Unlike in other sectors where you are sent on courses, attend training events, within education you have to educate yourself. For some this sounds like a terrible way of working, but for others like myself, not having to spend hours in classrooms learning new systems every five minutes and having the freedom to educate yourself in areas that interest you.
When you first start out working within educational IT you are looking to make a big difference, and offer to assist with everything without thinking of the underlying impact. You soon learn that IT networks are not the only thing you have an influence over when working in IT.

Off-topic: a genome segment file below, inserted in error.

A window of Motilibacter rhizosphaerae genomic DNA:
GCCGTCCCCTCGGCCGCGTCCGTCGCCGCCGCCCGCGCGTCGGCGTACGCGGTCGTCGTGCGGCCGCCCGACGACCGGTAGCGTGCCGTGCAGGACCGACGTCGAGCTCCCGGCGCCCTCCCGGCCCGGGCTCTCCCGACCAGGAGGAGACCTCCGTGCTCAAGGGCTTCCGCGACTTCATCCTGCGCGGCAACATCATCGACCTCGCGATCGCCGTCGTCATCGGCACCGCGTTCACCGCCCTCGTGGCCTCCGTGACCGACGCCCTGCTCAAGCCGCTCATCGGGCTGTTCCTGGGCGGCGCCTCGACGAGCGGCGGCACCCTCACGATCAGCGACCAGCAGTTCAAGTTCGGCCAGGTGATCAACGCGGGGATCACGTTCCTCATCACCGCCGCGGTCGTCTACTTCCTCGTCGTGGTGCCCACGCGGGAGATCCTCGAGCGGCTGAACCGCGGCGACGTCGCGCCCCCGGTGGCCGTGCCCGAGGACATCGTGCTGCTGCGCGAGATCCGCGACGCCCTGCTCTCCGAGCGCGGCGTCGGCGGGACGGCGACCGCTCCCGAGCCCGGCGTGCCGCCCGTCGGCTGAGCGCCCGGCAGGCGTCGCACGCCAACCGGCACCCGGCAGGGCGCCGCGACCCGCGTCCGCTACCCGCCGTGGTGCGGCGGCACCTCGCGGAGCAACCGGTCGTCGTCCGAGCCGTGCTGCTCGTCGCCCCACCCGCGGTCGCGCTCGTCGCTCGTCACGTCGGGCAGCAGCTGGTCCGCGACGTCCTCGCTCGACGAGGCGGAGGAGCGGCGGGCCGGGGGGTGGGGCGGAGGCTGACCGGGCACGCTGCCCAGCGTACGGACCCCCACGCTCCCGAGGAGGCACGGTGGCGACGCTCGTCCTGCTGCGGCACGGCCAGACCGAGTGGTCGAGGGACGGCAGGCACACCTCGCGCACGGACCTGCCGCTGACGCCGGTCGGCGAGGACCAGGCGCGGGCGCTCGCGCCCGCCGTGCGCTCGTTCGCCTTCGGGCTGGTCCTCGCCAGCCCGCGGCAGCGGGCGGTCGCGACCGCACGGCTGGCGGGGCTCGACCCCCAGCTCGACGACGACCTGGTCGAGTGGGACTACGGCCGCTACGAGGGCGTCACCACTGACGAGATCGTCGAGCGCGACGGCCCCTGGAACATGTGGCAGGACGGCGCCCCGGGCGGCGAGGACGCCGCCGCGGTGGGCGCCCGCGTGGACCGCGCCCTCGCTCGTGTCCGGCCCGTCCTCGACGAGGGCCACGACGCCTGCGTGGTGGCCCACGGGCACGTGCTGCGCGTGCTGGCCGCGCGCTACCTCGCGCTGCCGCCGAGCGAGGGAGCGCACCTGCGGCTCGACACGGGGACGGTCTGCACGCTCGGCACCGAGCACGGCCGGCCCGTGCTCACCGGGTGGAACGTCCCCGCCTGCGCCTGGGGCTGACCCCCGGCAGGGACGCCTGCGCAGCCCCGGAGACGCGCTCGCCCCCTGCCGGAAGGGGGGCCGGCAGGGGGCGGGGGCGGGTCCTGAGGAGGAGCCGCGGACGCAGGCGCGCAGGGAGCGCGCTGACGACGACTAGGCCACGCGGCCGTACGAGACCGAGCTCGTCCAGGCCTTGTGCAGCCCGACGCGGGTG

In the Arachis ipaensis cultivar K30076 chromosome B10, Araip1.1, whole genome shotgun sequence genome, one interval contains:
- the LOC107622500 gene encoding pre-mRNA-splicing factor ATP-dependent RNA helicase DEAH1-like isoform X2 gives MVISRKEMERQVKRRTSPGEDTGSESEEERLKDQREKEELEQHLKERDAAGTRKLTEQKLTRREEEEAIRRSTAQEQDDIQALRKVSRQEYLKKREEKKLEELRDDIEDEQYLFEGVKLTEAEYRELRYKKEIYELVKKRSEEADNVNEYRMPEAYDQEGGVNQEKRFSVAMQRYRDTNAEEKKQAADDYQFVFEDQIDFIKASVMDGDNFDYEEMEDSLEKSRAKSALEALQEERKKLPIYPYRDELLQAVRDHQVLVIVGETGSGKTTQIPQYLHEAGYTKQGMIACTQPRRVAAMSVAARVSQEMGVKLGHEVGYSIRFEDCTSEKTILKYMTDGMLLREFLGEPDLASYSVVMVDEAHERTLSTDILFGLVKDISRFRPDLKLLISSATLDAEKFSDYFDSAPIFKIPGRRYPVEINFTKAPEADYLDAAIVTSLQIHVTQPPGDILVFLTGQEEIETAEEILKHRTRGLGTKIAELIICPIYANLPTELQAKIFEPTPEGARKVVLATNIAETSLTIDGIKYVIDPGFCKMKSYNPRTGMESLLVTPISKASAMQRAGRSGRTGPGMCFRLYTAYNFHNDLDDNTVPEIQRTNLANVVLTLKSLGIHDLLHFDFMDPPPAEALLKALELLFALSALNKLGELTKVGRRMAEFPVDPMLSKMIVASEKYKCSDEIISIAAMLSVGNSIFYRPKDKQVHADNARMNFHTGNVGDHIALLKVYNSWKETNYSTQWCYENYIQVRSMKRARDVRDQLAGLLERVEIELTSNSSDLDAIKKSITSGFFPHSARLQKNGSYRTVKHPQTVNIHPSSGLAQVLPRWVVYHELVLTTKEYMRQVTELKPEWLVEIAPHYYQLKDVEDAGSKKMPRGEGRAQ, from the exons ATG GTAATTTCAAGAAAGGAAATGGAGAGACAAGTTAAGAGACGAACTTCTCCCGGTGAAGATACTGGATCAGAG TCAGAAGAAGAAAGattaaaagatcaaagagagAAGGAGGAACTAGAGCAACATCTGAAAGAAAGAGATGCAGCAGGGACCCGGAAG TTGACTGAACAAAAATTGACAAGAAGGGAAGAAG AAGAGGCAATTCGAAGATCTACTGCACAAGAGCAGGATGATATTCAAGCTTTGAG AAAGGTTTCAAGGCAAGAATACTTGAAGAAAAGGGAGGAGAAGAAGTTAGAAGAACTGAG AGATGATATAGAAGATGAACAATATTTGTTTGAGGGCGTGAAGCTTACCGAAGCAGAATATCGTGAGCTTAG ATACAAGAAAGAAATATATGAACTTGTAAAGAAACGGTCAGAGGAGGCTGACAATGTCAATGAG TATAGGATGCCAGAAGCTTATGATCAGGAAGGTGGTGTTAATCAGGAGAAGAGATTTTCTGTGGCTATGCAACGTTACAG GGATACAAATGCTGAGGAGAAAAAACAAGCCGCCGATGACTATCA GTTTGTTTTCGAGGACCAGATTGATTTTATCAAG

A simple change to the network configuration such as changing the password policy will soon spark off an internal battle between what the system “has always done” and what you are trying to achieve. If you are lucky enough to inherit a basic network, which has been stable and ticking over for some years, you will soon start to make big enough changes that will affect users and will then come up against, the question of “why can’t you leave it the way it was?” or statements such as “that’s how we have always done it here.”. Don’t be perturbed by these comments, you simply have to ensure that you have the SLT support with the road map of changes that you are going to be implementing and ensure that staff can see that you are positive about the changes and the positive affects they are going to have on their working life.